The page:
Perhaps no reality-show elimination is as brutally cold as on Fox's Skating with Celebrities (Mondays at 8 pm/ET), where the booted have likely spent weeks sliding their backsides on the ice. The first to lack muster with the judging panel was Diff'rent Strokes alum Todd Bridges, who in this TVGuide.com Q&A sings the praises of his pro partner, opens up about his sobriety, and promises a true Hollywood tell-all the likes of which you cannot imagine.
TVGuide.com: You treated Skating with Celebrities viewers to a "Whatcha talkin' 'bout, Willis?" early on. Did you just want to get it out of your system?
Todd Bridges: Yeah, I figured if I kill it before anyone else says it, then it will be done!
TVGuide.com: How much input did you have into your music and costume choices?
Bridges: A lot. We picked music that I could really dance to, which would take away from the fact that I don't skate as well as the rest of them. But I tell you, just from the first week to the second week, I skated [much] better in the second. I just had that little tippy-toe fall.... Jenni Meno and I, we wanted to be crowd-pleasers, and I think we accomplished that.
TVGuide.com: Was the giant afro a part of your "misdirection" strategy?
Bridges: No, it went with the year of the song. Remember, I didn't have any skating slipups, except for the fall.
TVGuide.com: Still, you seemed pretty devastated about the fall.
Bridges: Yeah, it bothered me because when you're competing in any type of situation, you don't want to fall. I'd rather just not skate well. But to know you got eliminated because you fell, that's a different thing.
TVGuide.com: At the end of the day, did your bit of roller-skating experience help you at all?
Bridges: It's like icicles and fire. [Laughs]
TVGuide.com: That's a "no," I take it?
Bridges: They have nothing to do with each other. Roller-skating and ice-skating are two different things I found that out the hard way.
TVGuide.com: Roller-skating, you have eight points of contact with the surface, whereas ice-skating gives you just two.
Bridges: But it's not even two points you're on edges!
TVGuide.com: Did you appreciate having Jenni's husband help you with the lifts?
Bridges: That was great. It was his idea for us to do it, and then he came in and helped us out. I was the only celebrity who did a lift.
TVGuide.com: Now how about giving Jenni herself some props.
Bridges: Oh, we had a blast. We fit together really well. She worked me so hard and put a lot of time on the ice. We were both sad when I fell I was depressed for a couple days after that and she helped me get through it. She's a really nice person. Her husband, too.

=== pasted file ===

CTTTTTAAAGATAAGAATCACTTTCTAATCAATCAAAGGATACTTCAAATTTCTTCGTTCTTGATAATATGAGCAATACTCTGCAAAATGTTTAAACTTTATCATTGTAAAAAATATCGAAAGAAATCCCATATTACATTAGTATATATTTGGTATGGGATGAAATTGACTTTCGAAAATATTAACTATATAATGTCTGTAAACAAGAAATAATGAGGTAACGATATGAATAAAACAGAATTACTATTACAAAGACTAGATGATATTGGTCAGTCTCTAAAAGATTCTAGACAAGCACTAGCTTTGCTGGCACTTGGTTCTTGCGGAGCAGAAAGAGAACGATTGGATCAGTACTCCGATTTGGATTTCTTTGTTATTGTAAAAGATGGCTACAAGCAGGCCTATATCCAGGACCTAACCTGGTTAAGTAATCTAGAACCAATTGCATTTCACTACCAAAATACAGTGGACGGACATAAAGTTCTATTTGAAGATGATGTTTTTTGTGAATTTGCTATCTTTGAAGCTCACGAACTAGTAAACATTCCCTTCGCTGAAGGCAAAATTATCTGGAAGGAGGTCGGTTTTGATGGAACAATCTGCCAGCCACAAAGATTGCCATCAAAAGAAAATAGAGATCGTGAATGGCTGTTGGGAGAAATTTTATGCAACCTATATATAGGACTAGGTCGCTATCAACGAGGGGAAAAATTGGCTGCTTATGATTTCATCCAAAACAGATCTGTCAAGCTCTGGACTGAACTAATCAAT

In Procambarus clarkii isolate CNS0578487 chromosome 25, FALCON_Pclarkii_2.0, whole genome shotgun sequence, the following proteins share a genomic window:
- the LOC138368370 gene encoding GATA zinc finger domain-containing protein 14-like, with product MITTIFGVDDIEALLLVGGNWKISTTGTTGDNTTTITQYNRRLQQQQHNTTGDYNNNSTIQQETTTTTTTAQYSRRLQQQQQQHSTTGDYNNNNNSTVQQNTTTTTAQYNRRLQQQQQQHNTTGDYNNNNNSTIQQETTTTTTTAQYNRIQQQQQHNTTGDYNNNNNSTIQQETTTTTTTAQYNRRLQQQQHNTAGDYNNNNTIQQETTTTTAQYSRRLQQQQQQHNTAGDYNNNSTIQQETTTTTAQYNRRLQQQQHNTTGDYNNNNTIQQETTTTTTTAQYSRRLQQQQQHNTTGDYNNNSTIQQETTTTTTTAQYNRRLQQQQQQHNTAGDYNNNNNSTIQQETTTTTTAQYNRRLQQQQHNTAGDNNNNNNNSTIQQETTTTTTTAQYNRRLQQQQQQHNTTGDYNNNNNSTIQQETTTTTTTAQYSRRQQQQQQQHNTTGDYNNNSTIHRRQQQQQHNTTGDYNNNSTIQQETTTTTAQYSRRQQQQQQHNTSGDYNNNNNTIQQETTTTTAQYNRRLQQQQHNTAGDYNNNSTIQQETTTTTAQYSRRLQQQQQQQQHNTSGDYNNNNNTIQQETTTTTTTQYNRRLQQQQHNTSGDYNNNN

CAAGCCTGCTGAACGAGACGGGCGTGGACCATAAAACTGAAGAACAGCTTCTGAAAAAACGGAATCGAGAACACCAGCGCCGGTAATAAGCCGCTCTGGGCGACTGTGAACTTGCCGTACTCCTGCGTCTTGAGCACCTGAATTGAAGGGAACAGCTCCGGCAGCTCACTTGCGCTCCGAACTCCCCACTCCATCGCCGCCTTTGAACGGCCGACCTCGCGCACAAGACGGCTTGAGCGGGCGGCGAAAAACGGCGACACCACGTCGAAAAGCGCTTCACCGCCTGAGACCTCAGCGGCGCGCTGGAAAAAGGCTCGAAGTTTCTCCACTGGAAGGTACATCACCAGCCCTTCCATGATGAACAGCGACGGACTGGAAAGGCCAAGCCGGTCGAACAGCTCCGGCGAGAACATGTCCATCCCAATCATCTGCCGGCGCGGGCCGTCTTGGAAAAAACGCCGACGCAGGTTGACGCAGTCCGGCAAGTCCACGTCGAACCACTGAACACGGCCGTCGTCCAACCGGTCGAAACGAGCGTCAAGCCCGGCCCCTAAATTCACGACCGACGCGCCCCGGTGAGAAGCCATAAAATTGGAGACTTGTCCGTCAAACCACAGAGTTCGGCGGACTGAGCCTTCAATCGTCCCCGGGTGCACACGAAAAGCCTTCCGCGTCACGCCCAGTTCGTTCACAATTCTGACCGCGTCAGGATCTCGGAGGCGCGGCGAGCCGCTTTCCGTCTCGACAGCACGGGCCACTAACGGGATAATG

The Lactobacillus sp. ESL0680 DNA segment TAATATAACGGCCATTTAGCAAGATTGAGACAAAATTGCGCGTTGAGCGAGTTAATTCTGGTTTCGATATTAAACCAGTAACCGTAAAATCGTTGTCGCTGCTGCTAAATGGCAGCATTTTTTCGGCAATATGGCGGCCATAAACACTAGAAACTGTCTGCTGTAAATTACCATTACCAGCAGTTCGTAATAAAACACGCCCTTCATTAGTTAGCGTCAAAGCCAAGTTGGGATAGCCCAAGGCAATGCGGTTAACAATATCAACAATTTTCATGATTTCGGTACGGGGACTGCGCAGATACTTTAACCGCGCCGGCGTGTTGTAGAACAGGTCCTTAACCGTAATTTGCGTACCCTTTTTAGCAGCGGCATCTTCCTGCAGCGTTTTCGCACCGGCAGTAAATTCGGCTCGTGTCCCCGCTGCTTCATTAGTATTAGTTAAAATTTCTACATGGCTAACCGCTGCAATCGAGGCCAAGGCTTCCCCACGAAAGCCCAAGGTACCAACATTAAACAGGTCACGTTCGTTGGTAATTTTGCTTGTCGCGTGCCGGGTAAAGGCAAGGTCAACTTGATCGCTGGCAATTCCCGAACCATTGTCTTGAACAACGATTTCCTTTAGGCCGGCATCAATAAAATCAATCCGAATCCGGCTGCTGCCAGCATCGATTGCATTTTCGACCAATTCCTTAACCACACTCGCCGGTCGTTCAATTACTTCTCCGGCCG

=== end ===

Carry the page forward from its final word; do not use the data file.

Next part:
TVGuide.com: When you first met Jenni, did you sit her down and set her straight on the Todd Bridges "myths versus realities"?
Bridges: Noooo... the funny part about it is that everybody who meets me realizes that all of that stuff is hogwash. They continually write these things, like I'm still out there doing things wrong today. Everyone forgets that I'm 13 years sober. The rest of those guys are faking it, and I'm not I really am sober.
TVGuide.com: It must get tiring always lumped in with child stars who went on to be, like, mass murderers.
Bridges: They lumped me in a couple of weeks ago with Leif Garrett [arrested on heroin-possession charges]! They show my picture with his, like I got in trouble with him! It's part of a slew of things that we actors have to deal with. On a continual basis we get called "has-beens," but they don't know the true meaning of the word, obviously. The true meaning is someone who cannot work in their chosen profession. I've been working in mine for 35 years, so I don't know what they're talking about.
TVGuide.com: How did the judges' harsh criticism, particularly from Sir John Nicks, hit you?
Bridges: You know, it didn't. Like I said, you get kind of [immune] to it because that's what we deal with as actors. No matter how well you do, no matter how successful you are, they're always going to criticize you, and you just have to go, "OK, whatever" and be happy with yourself. I'm happy that I was able to learn to turn around backwards, to spin, to lift a lady over my head things I didn't think I'd ever be able to do.
TVGuide.com: Having done this show, are you more inclined to lace up?
Bridges: Oh, I do, I skate a lot now. It's great exercise.
TVGuide.com: What's next for you?
Bridges: Right now, we're working on my life story and putting together my book. We'll have all of that stuff out by next year.
TVGuide.com: What are we titling the Todd Bridges life story?
Bridges: The movie is called Killing Willis, and Robert Townsend is the director. We haven't named the book yet.
TVGuide.com: Are you going to get the kid from Everybody Hates Chris to play you?
Bridges: Actually, the film only shows me that young for, like, maybe 10 minutes, and the rest is me as an older kid. We already have a guy in mind. Did you see Ray? The script is even more hard-core than Ray. We've been told it's kinda dark, but there's a huge light at the end because I made it out of all that. Everyone thinks they know the story, but they really don't. You've seen the True Hollywood Storys, but this is the real version.
TVGuide.com: Working where I do, I have to ask: Who from Diff'rent Strokes do you keep in touch with?
Bridges: Conrad Bain, the director, and some of the producers. I talk to Gary [Coleman], but he kind of vanishes. He's a vanisher. One minute you talk to him and the next his number has changed and he's moved out of town.
TVGuide.com: Um, are you sure he's not just standing behind a mailbox?
Bridges: No, he really disappears on you!
Additional reporting by Bettina Charles
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